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"Corngate" was a political scandal which took place in New Zealand in 2002 and involved the suspected release of genetically modified corn seed in 2000. The possibility of the presence of a small percentage of GE corn in a seed shipment from the U.S. was raised publicly by Nicky Hager in his book Seeds of Distrust.[1] The percentage was found well after sowing to be above "allowable limits" of contamination - the allowable limit being zero as the question of the accidental presence of GE content or the unreliability of low level testing had not been considered. The results showing GE contamination were later seen as being a PCR artifact, likely being due to contamination of the samples rather than the corn.

It became politically important due to the New Zealand Green Party stance on genetically engineered crops. The ruling Labour Party policy regarding GE research was brought into the argument allowing Corngate to become an election issue as the book, Seeds of Distrust was released a few months prior to the 2002 Parliamentary elections.

A select committee, including members of the Green Party, was formed to investigate the matter. Green Party statements claim the committee was "obstructed" by Syngenta refusing to release test results.[2] The final report, released in late 2004, was inconclusive due to a lack of clear evidence, poor reporting in the original incident and the deletion of raw data critical for a full re-evaluation. Scientific assessment highlighted a lack of rigor in the testing procedures at that time and noted failures in the administration and interpretation of the results by the regulatory body, the Environmental Risk Management Authority (ERMA).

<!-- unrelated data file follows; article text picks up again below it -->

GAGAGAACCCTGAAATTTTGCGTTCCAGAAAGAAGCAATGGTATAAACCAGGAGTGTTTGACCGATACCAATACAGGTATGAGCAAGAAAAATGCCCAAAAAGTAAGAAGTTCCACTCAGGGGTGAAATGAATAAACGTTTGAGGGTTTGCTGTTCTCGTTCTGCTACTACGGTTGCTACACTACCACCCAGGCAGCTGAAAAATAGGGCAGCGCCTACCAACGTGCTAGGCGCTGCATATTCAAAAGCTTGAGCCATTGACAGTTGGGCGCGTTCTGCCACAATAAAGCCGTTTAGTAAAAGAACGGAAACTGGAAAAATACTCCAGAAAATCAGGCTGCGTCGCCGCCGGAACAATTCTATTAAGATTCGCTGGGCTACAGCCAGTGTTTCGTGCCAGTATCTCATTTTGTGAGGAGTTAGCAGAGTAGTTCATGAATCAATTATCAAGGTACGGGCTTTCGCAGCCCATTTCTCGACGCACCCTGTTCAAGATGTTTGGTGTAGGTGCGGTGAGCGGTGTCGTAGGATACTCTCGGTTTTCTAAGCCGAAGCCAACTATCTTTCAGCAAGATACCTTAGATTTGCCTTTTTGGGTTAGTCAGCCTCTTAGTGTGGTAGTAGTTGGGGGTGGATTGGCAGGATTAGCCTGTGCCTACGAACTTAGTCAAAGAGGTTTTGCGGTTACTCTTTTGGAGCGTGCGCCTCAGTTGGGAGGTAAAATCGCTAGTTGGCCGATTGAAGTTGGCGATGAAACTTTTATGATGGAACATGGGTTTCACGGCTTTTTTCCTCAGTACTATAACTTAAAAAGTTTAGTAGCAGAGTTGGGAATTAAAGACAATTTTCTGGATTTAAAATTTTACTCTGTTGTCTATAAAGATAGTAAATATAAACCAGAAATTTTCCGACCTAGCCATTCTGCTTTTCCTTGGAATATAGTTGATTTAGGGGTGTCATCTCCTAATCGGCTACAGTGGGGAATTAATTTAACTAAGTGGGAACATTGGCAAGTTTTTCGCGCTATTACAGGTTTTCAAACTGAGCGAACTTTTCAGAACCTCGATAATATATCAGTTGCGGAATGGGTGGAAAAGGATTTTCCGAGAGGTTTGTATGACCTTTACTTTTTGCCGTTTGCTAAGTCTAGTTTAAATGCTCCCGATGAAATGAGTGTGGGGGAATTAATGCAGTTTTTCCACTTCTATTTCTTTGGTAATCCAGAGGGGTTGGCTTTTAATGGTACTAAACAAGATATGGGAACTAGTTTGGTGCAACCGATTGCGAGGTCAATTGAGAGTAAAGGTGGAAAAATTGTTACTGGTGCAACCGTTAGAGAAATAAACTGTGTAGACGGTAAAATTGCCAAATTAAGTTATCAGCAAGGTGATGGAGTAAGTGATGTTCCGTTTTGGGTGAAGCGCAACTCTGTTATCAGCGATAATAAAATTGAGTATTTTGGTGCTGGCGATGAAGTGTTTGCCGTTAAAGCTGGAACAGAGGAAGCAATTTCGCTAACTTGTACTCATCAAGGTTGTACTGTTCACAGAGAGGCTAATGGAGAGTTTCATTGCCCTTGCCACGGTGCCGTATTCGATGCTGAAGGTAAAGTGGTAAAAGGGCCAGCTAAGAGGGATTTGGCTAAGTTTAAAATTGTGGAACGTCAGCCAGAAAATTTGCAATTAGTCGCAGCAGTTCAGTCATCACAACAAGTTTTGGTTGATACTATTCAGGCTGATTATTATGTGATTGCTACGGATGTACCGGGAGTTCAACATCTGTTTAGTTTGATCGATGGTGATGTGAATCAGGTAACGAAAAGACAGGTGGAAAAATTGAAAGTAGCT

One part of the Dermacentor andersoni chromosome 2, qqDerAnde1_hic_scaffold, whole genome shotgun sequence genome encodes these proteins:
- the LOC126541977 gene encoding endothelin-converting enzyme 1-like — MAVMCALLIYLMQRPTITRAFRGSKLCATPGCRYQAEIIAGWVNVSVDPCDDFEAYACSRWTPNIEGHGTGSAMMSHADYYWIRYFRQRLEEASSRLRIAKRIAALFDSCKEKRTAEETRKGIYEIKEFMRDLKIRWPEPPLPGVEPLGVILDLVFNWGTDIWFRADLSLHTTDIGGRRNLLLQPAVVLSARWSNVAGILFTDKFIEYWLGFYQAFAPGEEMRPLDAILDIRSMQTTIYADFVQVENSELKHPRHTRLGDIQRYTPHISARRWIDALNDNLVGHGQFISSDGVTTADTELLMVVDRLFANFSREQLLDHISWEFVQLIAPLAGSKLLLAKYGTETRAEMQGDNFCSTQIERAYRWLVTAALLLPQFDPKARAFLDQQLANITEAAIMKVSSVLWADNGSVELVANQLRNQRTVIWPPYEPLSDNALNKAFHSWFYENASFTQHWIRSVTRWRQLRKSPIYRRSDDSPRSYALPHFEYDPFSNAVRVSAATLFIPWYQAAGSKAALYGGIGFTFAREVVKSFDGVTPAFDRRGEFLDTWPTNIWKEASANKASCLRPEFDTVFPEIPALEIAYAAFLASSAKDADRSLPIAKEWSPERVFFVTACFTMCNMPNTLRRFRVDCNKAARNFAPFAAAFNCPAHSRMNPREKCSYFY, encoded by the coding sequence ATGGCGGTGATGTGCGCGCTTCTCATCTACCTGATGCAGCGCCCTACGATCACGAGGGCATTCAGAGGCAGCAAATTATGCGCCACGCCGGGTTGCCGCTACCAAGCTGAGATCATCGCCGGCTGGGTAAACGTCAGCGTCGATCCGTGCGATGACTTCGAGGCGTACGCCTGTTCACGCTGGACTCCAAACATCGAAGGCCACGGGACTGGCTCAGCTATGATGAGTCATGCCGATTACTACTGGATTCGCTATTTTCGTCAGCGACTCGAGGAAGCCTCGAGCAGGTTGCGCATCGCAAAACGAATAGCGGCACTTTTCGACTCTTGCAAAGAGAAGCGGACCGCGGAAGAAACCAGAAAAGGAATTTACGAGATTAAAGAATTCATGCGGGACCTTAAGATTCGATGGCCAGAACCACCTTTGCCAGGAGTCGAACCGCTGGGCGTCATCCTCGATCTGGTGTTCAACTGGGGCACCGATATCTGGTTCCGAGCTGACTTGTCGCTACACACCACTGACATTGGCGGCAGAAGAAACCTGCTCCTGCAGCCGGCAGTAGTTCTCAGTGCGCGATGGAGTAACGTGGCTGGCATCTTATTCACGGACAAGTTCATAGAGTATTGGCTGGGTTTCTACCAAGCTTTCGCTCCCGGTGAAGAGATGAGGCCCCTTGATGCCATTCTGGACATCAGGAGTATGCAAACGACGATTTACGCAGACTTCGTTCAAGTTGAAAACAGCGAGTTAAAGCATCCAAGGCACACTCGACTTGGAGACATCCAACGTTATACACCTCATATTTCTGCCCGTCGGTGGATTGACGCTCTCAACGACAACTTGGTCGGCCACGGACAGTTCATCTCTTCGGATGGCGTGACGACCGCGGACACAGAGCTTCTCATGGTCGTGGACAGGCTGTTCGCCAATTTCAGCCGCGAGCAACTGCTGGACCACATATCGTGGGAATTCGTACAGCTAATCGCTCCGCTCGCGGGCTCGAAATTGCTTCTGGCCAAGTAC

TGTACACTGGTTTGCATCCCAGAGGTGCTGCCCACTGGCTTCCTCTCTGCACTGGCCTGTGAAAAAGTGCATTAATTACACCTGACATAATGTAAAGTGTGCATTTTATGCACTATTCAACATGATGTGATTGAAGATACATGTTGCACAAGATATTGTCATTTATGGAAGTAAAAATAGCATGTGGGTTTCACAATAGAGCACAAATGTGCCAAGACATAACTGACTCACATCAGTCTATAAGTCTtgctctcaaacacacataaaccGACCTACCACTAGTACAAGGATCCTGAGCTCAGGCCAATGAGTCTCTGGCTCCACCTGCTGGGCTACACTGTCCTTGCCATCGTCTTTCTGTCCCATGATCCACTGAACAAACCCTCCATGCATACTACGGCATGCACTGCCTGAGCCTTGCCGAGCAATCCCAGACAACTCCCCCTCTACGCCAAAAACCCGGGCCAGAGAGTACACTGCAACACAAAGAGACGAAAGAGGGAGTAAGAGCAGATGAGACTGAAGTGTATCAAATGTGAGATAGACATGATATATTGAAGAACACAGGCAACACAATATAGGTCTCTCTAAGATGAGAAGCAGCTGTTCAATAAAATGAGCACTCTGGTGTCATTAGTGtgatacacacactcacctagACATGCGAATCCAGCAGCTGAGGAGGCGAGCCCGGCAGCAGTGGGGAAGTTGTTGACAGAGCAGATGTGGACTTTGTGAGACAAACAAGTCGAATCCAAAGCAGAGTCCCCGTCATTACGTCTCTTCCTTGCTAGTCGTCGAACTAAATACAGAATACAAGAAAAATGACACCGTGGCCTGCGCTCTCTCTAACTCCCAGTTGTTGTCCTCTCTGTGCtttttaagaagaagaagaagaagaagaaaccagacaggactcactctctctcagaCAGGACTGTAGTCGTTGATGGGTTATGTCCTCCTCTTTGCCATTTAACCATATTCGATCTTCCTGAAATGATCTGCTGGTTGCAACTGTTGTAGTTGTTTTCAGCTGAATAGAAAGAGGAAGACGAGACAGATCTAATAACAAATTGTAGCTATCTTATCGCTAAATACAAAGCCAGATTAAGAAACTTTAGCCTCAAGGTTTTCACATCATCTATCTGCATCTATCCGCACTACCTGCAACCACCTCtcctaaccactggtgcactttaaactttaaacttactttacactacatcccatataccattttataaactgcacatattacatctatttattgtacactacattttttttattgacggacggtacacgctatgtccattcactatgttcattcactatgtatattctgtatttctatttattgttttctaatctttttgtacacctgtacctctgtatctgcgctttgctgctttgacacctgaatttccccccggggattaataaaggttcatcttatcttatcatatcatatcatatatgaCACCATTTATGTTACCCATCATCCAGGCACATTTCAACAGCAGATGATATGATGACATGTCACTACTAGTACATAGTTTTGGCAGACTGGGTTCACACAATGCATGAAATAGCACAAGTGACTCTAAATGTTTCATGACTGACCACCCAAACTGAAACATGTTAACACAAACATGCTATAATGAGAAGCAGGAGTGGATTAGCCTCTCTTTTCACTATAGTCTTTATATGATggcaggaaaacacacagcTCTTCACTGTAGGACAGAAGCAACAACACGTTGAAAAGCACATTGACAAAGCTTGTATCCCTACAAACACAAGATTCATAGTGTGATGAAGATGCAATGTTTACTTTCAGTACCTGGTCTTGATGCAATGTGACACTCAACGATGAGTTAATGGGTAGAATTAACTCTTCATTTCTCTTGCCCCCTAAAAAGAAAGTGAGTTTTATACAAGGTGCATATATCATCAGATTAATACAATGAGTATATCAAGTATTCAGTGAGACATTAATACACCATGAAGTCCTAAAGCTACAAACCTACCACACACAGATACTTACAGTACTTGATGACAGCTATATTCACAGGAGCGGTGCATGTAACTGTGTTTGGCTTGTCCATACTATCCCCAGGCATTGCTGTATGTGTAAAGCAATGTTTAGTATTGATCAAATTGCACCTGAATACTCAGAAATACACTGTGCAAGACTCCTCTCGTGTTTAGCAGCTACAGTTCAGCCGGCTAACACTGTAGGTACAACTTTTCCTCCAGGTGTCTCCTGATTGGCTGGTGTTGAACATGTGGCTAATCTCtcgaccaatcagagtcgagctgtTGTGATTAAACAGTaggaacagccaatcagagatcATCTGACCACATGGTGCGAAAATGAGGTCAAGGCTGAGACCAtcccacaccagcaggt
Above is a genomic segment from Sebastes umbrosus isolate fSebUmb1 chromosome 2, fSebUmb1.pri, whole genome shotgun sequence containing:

The incident also highlighted the problems of testing for the presence of GMOs down to a regulatory level of zero when all available detection methods have a relatively high base threshold before results become unreliable.

The scandal was further intensified when news anchor John Campbell interviewed Prime Minister Helen Clark about the issue.[3] It ended with Clark labelling Campbell a "sanctimonious little creep" due to what she considered the ambush style of the interview.[4] The Broadcasting Standards Authority (BSA) later ruled that the infamous "Corngate" interview was unbalanced, unfair and lacked impartiality and objectivity.[5]

Corngate is one of many scandals suffixed with "-gate", ultimately originating from the Watergate scandal in U.S. politics.


  1. ^ Hager, Nicky (2002). Seeds of Distrust. Nelson, N.Z.: Craig Potton Publishing. ISBN 0-908802-92-7. 
  2. ^ "Notes on the select committee's "Corngate" report". 2007-10-19. Retrieved 2007-11-27. 
  3. ^ Campbell Live video interview with Prime Minister Helen Clark on GE
  4. ^ Vowles, Jack (2004). Voters' Veto: The 2002 Election in New Zealand and the Consolidation of Minority Government. p. 36. ISBN 1-86940-309-6. 
  5. ^ "Authority Releases Decision On 3 News Special". Scoop: Politics, 4 July 2003. Retrieved 11 April 2012. 

Further reading[edit]

  • Hager, Nicky. (2002). Seeds of distrust. Nelson, N.Z.: Craig Potton Publishing. pp. 156 p. : ill. ; 21 cm. Retrieved 2008-08-19.